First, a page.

The unsold lots comprise spectrum left over from the 2013 digital dividend auction and are highly valued by telcos and other companies in the telecommunications sector for providing high-speed mobile voice and data coverage to both regional and metropolitan areas.
But Australia’s dominant telco Telstra will be absent after being barred by the federal government late last year from participating in the interests of ensuring competition in the telecoms sector.
The government acted on the advice of the competition watchdog, the ACCC, which had said that mobile users would be better served if the remaining spectrum was bought by Optus, Vodafone or TPG.
Vodafone is expected to be a strong bidder this time around, after the federal government last year knocked back the telco’s direct offer of $594 million for 2 x 10 MHz of spectrum, in the wake of its decision not to bid in the 2013 auction.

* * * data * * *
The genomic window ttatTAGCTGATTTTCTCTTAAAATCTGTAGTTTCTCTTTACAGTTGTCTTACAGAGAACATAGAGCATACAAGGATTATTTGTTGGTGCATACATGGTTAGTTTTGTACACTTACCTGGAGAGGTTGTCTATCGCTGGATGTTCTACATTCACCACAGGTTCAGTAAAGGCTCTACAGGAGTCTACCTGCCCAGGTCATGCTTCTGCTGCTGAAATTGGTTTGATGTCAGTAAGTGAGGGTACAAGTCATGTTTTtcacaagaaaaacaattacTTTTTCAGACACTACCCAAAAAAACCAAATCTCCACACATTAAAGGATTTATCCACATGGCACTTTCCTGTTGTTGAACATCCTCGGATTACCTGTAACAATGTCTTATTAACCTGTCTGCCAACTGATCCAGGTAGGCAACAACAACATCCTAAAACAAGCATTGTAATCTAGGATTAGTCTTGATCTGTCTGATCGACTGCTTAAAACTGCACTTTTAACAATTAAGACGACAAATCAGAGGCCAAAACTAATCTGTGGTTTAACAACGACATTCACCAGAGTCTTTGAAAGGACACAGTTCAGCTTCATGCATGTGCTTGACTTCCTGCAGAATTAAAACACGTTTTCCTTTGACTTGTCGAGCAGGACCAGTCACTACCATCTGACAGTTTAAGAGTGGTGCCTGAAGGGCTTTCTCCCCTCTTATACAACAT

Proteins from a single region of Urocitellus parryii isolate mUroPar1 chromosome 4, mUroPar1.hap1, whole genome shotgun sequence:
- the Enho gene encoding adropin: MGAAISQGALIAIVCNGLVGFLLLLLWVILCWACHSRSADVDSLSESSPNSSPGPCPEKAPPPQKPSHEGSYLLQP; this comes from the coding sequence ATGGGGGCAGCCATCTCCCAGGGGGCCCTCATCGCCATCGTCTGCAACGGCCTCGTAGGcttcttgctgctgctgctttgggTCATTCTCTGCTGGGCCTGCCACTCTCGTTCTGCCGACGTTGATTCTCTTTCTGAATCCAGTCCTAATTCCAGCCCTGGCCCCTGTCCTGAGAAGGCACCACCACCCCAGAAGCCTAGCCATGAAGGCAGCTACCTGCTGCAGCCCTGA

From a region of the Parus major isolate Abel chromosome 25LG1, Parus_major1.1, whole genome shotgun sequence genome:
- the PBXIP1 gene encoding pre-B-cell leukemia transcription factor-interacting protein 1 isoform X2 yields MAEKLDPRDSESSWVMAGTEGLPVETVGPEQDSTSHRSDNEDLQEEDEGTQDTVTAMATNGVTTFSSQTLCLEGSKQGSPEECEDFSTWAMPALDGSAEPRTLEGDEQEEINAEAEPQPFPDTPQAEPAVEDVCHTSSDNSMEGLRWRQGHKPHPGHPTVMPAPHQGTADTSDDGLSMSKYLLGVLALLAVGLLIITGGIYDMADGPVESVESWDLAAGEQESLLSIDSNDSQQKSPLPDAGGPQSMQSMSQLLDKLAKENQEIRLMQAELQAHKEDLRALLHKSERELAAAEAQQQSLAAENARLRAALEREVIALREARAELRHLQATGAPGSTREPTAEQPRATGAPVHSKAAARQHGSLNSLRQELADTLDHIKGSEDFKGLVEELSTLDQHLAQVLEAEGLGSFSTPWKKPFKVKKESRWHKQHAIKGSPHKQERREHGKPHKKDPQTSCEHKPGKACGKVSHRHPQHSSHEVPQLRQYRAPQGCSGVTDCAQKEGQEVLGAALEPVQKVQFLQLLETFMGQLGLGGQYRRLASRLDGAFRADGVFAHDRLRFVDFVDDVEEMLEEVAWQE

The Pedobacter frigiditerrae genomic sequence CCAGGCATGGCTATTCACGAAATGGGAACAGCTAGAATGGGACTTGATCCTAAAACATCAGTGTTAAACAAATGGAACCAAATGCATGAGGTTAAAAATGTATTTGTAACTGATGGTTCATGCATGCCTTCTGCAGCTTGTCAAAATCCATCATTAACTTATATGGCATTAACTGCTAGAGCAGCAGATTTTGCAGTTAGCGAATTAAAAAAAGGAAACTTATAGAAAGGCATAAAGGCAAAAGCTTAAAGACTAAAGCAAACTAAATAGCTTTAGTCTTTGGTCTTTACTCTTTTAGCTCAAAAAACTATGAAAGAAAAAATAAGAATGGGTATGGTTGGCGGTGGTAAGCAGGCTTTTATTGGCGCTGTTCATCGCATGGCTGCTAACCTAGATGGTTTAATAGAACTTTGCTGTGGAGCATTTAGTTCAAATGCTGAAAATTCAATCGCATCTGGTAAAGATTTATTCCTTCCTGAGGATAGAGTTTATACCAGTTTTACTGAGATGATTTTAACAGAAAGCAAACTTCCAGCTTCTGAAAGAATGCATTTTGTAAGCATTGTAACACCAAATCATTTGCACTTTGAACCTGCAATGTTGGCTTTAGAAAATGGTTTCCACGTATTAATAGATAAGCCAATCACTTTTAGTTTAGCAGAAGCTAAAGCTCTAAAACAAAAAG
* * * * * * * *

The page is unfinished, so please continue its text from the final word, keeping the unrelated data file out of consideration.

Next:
At the time Telstra labelled the offer price, outside of the auction process, as being below market rate.
The 2013 auction saw Optus Mobile and Telstra pay nearly $2 billion to secure spectrum in the 700 MHz band.
The ACMA officially opened this latest auction on Tuesday with the 10 MHz lot and the 5 MHz lot of the 700 Mhz spectrum on offer – at starting prices of $571,814,000 (10MHz lot) and $285,907,000 for the 5 MHz lot.
The auction will commence with rounds for bidding on the 10 MHz lot and, according to the ACMA, once a winning bidder has been identified for the 10 MHz lot — or there are no bids on the 10 MHz lot in the first round — the auction will move to bidding rounds on the 5 MHz lot.
And, once a winning bidder has been identified for the 5 MHz lot (or there are no bids on the 5 MHz lot in the first round) the auction will conclude.